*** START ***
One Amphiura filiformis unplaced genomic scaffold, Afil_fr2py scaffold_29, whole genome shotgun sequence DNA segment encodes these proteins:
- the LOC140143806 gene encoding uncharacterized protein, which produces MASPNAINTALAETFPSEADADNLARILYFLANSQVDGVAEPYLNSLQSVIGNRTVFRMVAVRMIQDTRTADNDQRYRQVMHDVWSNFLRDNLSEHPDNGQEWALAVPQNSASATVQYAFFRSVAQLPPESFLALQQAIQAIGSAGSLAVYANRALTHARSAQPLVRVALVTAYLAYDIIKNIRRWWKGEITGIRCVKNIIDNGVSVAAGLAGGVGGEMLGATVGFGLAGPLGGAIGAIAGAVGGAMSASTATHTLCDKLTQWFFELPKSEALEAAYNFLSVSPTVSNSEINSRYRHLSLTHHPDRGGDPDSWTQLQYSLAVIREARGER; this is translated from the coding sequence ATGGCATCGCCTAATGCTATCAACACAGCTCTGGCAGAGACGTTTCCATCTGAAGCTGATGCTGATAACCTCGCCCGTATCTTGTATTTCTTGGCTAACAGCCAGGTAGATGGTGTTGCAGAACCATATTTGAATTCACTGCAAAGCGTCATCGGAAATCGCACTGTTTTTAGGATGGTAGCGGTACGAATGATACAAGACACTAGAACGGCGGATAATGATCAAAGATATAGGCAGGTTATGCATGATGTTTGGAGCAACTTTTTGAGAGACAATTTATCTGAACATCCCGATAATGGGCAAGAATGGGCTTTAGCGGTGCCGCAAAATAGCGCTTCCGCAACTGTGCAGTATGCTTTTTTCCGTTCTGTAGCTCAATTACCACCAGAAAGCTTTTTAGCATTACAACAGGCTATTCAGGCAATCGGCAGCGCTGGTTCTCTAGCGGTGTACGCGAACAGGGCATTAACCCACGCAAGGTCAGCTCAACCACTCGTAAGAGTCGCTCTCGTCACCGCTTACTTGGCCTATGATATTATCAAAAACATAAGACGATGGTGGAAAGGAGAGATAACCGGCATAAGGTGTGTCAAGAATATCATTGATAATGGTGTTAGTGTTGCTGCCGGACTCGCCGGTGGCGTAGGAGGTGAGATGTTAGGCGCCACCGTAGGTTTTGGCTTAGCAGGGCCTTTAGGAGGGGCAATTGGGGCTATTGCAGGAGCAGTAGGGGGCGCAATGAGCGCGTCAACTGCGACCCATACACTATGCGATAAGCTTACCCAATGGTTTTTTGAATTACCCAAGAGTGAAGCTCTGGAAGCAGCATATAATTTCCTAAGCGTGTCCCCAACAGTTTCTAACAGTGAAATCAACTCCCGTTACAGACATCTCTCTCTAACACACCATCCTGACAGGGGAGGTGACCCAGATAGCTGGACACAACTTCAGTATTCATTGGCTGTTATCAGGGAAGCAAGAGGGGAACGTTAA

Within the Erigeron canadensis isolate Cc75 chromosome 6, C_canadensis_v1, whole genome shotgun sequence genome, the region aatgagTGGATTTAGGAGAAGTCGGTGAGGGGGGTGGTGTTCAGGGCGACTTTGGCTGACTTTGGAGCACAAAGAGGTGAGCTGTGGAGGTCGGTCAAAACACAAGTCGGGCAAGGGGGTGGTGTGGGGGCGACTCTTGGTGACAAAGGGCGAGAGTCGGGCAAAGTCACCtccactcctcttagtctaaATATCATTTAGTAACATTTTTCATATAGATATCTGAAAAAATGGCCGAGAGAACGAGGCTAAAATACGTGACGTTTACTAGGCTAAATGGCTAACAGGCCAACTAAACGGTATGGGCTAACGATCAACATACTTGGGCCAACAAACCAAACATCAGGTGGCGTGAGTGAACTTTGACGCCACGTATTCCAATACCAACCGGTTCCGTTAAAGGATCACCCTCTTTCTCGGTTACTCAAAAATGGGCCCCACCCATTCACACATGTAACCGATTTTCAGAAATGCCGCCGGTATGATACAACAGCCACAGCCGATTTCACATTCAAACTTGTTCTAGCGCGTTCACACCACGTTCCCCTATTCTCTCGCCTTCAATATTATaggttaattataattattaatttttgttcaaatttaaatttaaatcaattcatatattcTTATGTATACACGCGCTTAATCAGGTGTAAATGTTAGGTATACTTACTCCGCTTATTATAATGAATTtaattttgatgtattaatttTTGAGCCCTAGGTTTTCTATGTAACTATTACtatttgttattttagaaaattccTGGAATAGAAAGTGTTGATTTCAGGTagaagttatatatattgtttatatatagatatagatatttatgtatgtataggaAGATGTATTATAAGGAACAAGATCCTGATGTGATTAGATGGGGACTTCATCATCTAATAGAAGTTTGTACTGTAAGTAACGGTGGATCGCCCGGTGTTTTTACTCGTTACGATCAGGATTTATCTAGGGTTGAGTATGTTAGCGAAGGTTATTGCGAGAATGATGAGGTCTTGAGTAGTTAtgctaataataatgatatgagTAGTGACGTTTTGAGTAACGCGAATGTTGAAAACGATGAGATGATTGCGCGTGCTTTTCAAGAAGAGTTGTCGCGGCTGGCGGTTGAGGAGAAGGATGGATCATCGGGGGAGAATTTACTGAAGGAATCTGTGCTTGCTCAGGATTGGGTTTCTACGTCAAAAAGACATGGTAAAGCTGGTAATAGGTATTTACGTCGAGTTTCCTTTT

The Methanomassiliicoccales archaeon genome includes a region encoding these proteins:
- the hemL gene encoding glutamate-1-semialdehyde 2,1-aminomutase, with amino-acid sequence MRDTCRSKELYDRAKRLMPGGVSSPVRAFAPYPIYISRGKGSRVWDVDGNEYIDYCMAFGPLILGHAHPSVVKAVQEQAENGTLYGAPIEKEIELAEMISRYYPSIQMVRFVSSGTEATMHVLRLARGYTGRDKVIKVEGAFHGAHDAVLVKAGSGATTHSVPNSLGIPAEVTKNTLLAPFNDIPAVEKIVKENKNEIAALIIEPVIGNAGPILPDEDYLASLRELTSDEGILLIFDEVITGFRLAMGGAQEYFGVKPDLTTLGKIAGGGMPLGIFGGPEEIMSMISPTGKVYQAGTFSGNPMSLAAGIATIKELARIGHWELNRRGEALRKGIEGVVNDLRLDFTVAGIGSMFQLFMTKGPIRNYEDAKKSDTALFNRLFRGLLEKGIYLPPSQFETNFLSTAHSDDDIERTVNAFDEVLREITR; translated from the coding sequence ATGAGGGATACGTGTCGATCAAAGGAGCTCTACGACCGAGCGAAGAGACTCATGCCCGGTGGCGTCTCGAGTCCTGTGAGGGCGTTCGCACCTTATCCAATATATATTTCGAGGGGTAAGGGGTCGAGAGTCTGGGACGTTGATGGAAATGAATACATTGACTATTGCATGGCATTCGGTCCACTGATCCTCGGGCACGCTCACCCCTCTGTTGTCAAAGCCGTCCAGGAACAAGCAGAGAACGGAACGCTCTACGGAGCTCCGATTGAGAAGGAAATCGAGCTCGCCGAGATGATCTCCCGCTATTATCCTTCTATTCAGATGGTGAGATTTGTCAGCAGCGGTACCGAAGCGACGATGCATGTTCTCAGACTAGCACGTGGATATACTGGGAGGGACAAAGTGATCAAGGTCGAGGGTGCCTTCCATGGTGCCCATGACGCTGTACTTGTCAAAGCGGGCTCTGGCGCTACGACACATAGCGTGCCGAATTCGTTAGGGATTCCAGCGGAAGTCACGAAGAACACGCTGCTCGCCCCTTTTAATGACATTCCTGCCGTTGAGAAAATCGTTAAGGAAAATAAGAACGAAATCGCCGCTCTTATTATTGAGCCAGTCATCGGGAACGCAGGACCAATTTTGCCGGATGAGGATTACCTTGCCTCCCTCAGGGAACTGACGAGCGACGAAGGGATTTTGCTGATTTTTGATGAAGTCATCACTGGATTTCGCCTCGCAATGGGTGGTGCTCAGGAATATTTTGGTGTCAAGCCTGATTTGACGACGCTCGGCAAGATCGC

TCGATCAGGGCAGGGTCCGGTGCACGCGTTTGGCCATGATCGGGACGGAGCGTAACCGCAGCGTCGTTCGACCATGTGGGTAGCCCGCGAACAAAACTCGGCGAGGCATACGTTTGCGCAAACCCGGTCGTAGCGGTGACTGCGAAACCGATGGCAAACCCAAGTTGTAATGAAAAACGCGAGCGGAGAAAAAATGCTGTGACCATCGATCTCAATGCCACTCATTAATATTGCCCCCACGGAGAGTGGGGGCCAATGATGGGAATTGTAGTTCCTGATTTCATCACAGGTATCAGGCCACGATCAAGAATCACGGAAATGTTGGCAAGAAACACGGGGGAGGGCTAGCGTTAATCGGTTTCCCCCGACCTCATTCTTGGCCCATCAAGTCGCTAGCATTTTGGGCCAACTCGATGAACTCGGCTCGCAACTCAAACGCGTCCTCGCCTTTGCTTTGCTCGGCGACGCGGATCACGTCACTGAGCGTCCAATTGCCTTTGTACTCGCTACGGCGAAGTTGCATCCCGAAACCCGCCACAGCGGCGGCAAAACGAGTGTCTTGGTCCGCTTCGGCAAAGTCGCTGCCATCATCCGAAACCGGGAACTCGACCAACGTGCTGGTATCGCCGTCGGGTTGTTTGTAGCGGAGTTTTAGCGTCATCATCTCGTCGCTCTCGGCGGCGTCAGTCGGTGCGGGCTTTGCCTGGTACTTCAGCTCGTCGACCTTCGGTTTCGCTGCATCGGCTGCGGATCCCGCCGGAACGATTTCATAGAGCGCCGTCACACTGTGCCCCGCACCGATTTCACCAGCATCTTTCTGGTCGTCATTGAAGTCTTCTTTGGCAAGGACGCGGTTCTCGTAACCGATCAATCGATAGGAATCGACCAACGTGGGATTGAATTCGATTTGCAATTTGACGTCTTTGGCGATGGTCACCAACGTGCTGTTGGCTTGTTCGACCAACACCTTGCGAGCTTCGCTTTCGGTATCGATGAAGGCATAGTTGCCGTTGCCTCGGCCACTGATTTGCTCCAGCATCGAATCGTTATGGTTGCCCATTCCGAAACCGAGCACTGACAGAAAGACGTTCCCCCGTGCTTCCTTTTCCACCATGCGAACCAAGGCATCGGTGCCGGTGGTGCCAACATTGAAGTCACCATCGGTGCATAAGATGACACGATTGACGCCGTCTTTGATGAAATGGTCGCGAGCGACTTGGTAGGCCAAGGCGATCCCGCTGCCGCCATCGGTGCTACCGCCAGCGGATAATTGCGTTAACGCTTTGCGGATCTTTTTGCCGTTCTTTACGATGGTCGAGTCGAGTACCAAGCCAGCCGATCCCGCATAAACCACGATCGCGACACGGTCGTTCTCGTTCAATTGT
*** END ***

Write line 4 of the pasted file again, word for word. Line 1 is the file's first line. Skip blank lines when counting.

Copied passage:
The Methanomassiliicoccales archaeon genome includes a region encoding these proteins: